Glenn, an occasional contributor to redefinED, has written the book on the subject. He calls the Netherlands system “distinctively pluralistic.” Continue Reading →

On parental choice and pluralism

In 1968, Harvard sociologist Christopher Jencks, then a leading light of the Voucher Left, argued for universal school vouchers, primarily to benefit black students: " ... for those who value a pluralistic society, the fact that such a solution would, for the first time, give large numbers of non-Catholics a choice about where they send their children, ought, I think, to outweigh all other objections."

In 1968, Harvard sociologist Christopher Jencks, then a leading light of the Voucher Left, argued for universal school vouchers, primarily to benefit black students: ” … for those who value a pluralistic society, the fact that such a solution would, for the first time, give large numbers of non-Catholics a choice about where they send their children, ought, I think, to outweigh all other objections.” (Image from www.hks.harvard.edu)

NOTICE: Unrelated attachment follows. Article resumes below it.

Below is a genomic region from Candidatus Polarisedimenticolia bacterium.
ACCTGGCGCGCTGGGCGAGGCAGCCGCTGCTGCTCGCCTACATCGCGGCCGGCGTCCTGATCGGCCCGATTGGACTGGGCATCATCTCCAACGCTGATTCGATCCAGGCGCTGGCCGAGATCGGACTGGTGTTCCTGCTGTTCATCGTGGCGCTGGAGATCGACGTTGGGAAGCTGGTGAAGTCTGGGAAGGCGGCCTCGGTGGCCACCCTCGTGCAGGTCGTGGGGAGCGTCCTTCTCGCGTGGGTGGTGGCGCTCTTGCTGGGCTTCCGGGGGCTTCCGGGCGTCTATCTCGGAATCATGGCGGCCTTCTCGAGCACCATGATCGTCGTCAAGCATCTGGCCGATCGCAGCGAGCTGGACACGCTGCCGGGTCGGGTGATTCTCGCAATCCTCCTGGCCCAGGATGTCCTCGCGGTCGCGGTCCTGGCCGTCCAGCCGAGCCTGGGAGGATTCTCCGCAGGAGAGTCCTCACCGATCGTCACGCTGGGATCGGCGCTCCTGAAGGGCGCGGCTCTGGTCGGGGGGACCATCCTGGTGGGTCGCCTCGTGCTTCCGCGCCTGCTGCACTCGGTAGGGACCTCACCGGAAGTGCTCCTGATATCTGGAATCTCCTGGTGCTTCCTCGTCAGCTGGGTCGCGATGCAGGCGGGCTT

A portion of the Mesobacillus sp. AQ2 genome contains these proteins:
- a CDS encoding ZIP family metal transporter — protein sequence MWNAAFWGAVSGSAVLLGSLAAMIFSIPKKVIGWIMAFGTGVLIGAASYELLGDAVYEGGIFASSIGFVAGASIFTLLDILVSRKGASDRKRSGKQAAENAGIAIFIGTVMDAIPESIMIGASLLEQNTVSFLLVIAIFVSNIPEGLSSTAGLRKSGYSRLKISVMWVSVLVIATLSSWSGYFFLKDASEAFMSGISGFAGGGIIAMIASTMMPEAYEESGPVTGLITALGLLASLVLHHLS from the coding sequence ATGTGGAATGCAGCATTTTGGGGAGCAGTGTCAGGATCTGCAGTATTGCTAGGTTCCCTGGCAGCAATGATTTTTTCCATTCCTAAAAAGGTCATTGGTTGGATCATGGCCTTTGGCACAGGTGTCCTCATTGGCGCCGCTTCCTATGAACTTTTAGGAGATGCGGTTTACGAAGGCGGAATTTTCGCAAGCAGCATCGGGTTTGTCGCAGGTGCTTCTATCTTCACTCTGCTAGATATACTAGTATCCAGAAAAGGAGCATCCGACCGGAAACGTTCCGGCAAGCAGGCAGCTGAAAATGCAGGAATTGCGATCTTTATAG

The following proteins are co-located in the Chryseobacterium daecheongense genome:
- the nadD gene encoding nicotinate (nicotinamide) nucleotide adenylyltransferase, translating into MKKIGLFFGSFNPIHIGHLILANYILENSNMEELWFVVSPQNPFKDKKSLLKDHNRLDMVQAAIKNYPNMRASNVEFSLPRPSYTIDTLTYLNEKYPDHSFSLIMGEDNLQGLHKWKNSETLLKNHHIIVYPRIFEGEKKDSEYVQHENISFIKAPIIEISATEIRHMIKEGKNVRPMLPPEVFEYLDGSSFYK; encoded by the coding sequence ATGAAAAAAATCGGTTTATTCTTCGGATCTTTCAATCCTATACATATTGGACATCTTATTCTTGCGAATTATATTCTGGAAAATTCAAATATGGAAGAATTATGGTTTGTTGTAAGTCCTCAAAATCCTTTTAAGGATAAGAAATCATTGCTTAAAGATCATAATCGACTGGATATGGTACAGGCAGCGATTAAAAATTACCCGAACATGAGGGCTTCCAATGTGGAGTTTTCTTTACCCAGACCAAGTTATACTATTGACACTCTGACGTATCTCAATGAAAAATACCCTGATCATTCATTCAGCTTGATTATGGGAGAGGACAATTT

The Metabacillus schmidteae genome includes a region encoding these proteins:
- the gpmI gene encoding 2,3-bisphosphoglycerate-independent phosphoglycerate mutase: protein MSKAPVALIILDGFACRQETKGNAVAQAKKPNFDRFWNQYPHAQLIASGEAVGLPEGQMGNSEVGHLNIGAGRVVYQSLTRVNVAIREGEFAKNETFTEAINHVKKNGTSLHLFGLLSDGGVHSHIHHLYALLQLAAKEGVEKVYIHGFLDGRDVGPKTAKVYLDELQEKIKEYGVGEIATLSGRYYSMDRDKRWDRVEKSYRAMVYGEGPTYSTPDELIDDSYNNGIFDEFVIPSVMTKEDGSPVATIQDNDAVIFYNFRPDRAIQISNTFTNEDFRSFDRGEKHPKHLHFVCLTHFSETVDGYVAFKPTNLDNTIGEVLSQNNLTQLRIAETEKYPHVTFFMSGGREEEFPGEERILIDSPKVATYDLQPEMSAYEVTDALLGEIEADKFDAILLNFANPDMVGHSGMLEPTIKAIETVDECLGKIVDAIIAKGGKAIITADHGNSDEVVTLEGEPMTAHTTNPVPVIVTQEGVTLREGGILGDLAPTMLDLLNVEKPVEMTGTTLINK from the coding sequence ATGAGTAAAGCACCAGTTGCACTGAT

This is the latest installment in our series on the center-left roots of school choice.

School vouchers won’t drain money from public schools, won’t violate the Constitution, and won’t fray the social fabric. Ultimately, they should be supported by “those who value a pluralistic society.” So wrote liberal Harvard sociologist Christopher Jencks, once a leading light on the Voucher Left, in a lengthy 1968 essay in the New York Times Magazine.Voucher Left logo snipped

Oh, how times have changed.

Too many of today’s progressives boo and hiss at school vouchers, thinking they’re a Koch brothers weapon to kill public education. They should be reminded, as often as possible, that some of their left-of-center brethren (like him, him and him) see vouchers through a radically different lens and that, in fact, this progressive view goes back decades.